When facing a divorce, you want to ensure your child custody arrangement protects the health and well-being of your children. There are many things to consider, including the mental wellness of your spouse.
Can you seek sole custody if a mental illness affects your spouse’s parenting ability?
How do the courts determine if a parent is unfit?
In Massachusetts, parents have a fundamental right to have custody of their children. If you feel your children are not safe in the care of your spouse, you must present sufficient evidence to the court that your concerns have a foundation. The court may assign a professional to evaluate your case.
Mental illnesses range from mild to severe and do not automatically affect custody arrangements. However, a judge may deem a parent unfit in the following circumstances:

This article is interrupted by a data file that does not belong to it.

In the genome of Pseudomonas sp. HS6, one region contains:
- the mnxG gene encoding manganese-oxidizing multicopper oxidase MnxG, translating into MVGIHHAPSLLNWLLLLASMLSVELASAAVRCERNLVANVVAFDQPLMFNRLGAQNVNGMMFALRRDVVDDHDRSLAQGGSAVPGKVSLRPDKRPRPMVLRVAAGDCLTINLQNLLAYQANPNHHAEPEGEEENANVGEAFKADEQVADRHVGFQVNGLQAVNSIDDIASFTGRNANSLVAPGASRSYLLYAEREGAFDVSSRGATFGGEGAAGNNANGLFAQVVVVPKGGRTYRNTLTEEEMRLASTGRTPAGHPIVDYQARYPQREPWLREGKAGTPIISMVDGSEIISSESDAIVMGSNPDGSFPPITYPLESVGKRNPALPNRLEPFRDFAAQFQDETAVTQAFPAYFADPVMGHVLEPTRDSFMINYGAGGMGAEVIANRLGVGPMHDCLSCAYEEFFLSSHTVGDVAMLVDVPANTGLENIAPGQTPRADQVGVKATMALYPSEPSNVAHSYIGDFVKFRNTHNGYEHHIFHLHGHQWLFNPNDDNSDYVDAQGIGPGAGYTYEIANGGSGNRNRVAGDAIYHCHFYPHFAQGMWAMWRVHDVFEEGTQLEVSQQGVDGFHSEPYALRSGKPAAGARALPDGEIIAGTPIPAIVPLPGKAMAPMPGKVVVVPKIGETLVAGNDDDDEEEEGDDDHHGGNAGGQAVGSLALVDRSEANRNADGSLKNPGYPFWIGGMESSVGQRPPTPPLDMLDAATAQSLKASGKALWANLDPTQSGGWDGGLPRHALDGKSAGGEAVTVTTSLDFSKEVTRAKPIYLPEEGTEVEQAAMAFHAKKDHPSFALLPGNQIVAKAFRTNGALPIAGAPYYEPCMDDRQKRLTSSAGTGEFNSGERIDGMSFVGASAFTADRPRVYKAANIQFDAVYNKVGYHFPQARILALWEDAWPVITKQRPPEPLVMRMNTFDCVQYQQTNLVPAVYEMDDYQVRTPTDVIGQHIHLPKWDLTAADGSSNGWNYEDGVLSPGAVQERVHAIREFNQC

- Does not take adequate measures to maintain mental health
- Has a severe disorder that requires frequent hospitalizations or extensive care
- Displays unstable or violent behavior
- Has a history of drug or alcohol abuse
- Commits domestic violence or child abuse
Can you get full custody of your children?
The state of Massachusetts addresses both legal and physical custody. Legal custody refers to the ability to make decisions regarding your children’s health, education, religion and activities. Physical custody determines where the children live.
Mental illness alone does not prevent a parent from having custody rights. You must show evidence supporting your claims to get sole legal and physical custody. Your spouse will have the opportunity to dispute your assertions, and the judge will consider both sides.
Family law focuses on the best interests of your children. You can secure an arrangement that keeps your family safe with adequate proof.